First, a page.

Karachi is a timebomb waiting to explode, but it is not the jihadis that present the biggest problem. In Karachi, we stuggle with gangs fighting for more and more terrority in the city, backed by political parties. We struggle with sectarian violence between Sunni and Shia extremist groups that find their home base in Punjab. It’s after all of this that we have the jihadi element to deal with, which is also backed by religious parties and the extremist groups.

The problem comes up when you look at the political side of it. Going back to the 1990s, the Muttahida Quami Movement (MQM) rose to prominence with a middle-class membership. The MQM is different than all the other political parties in Pakistan because their leadership and members are not agricultural landowners, and they find their base among disgruntled the Urdu- speaking first (emigrants from India as opposed to those already living in what is now Pakistan) and then the wider middle-class of the country. This same MQM was targeted by Naseer Ullah Baber, then Interior Minister, in Operation Clean-Up (Operation Blue Fox) where almost 15,000 members were kidnapped and executed by the Pakistan Rangers, another paramilitary force, and backed by the Pakistan Army.

We saw the power of the MQM just a few days ago when Altaf Hussain, leader and founder of the party, was arrested on money laundering charges in the UK. Karachi, a city of 20 million, was shut down completely within 20 minutes of the news being reported in Pakistan, the Karachi Stock Exchange saw a drop of almost 900 points in the span of an hour. Why did the whole city shutdown? Fear of reprecussions from the MQM.

The media, which you mentioned earlier, doesn’t help with the resolution of the problem either. For six months in 2007, a place known as Lal Masjid (Red Mosque) rose to international prominence when they illegally took over a government library to convert it into an extension for their mosque. The Lal Masjid brigade, as most Pakistanis like to call them, closed down DVD and music CD shops, kidnapped those who they thought were involved in immoral activities and kidnapped police officers that dared to come to close to their base of operations. Each kidnapped person would be released once they accepted their crimes against Islam and promised never to do it again. The media was going nuts on the fact that the Army had not taken any action even though the threat was just a few miles from Prime Minister House, Parliament and numerous foreign missions. One reporter famously asked President Musharraf why he had not ordered any action by the armed forces. Musharraf said, “I know how the media operates in Pakistan. Today, you ask me why I haven’t taken any action, but if tomorrow the government launches an operation against Lal Masjid, you will be the first ones to scream that innocents had been killed.” And that is exactly what happened.

In July when the military, led by our SSG commandos, moved in, the media changed the language from terrorist to martyr. Today, former President Musharraf stands charged with multiple counts of murder for a decision taken to protect the citizens of Islamabad.

When we talk about taking serious action against the jihadis in Karachi, people remember all that has happened in the past causing them to hesitate. The government of the day has taken the position that they must negotiate with the jihadi/TTP elements rather than taking stern military action, which has angered the public and the Army as a whole. 99% of Pakistanis want to be free of these elements in their cities. They want to live in peace, but as long as the government wants to negotiate, the Army has to sit on their hands.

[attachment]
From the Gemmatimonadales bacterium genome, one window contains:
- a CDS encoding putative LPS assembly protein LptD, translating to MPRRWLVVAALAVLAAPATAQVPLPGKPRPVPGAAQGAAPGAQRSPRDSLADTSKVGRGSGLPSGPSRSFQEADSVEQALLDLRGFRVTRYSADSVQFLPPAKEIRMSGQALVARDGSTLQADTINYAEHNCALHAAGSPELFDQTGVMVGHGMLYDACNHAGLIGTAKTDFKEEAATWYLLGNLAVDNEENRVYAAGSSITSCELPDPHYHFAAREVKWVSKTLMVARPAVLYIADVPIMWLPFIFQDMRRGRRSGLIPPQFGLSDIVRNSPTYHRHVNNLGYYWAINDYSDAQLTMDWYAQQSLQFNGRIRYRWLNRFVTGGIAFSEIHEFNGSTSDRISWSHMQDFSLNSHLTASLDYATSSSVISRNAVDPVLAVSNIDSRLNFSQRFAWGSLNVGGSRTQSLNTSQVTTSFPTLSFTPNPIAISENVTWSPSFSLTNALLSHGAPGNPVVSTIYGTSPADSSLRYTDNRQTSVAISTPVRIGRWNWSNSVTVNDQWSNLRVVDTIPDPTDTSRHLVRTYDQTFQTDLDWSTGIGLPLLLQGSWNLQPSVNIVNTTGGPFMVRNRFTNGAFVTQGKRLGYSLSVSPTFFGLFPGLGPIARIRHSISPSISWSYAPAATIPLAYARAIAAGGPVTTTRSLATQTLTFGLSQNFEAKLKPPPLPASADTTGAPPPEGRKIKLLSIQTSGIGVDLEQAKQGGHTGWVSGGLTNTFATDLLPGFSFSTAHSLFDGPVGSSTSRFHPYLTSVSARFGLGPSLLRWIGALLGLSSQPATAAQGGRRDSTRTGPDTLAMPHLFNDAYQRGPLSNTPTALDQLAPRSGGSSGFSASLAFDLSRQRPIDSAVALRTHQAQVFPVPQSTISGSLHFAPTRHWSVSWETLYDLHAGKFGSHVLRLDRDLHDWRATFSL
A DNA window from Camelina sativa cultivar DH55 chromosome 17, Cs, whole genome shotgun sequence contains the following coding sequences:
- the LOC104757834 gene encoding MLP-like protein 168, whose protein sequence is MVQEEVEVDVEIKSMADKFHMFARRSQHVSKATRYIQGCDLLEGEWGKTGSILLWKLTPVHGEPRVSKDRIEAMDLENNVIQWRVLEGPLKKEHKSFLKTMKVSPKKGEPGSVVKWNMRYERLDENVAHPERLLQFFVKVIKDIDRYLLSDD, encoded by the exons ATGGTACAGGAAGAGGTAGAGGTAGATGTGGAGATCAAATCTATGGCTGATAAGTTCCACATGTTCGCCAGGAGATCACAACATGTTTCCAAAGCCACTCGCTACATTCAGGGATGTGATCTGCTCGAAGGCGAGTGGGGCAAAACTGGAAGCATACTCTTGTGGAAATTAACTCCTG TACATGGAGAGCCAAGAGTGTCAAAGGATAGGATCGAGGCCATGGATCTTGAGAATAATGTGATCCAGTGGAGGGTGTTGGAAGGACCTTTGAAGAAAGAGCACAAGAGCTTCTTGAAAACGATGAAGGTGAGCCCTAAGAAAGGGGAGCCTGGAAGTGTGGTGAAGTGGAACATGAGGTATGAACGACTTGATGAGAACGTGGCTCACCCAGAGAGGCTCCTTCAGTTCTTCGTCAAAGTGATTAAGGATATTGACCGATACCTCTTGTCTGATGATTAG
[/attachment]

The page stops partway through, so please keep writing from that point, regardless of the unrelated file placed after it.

Your biography indicates you’ve had a varied and extraordinary life journey, from Michigan to Karachi. How would you define your mission statement, and will you ever return to any of the places you once called home?

Hahaha… a mission statement. I have seen most of the US and lived in five states – Alabama, Missouri, Indiana, Michigan and Illinois. Outside the US, I lived in all the metropolitan cities of Pakistan, London for a couple of years and Dubai, not to mention the number of places I have traveled on business. I think if I were to give a mission statement, it would be simple. See. Do. Live. People get caught up in the comfortable and miss the extraordinary. I would rather have healthy doses of both in my life.

Will I ever return to any of the places? Of course. My parents and younger sister still live in the US. I have friends scattered around the world from my professional engagements. I will always go back and visit, but I want to see new places, experience new things and let my life enrich itself. It will make me a better writer and allow me to take my readers on wilder adventures!

I wanted to take a minute and thank you, John, for hosting me for this interview. Being that you have read Agency Rules, it made the interview much more interesting than the standard questions that everyone asks. I would also like to thank your readers for stopping by and reading this long discussion, I would hope that some of you would comment, share and tweet this to your friends and family. And, of course, I also hope that some of your readers will be willing to pick up Agency Rules and give it a try. I promise not to disappoint! You can get Agency Rules #1 – Never an Easy Day at the Office on Amazon, Barnes and Noble, Kobo and iTunes. It’s available in paperback and digital formats, so you have no excuse not to read it!


About the author…

Khalid Muhammad was born in Pakistan’s troubled Swat Valley, educated and raised in the United States, Khalid returned to Pakistan almost 17 years ago and fell in love with his country. His debut novel, Agency Rules – Never an Easy Day at the Office, is a journey behind the headlines about Pakistan, the world’s most dangerous place, to deliver an intense story that will challenge the reader to question what they have been told.

Find out more about him at, @AgencyRulesPK ( or the Agency Rules Facebook page (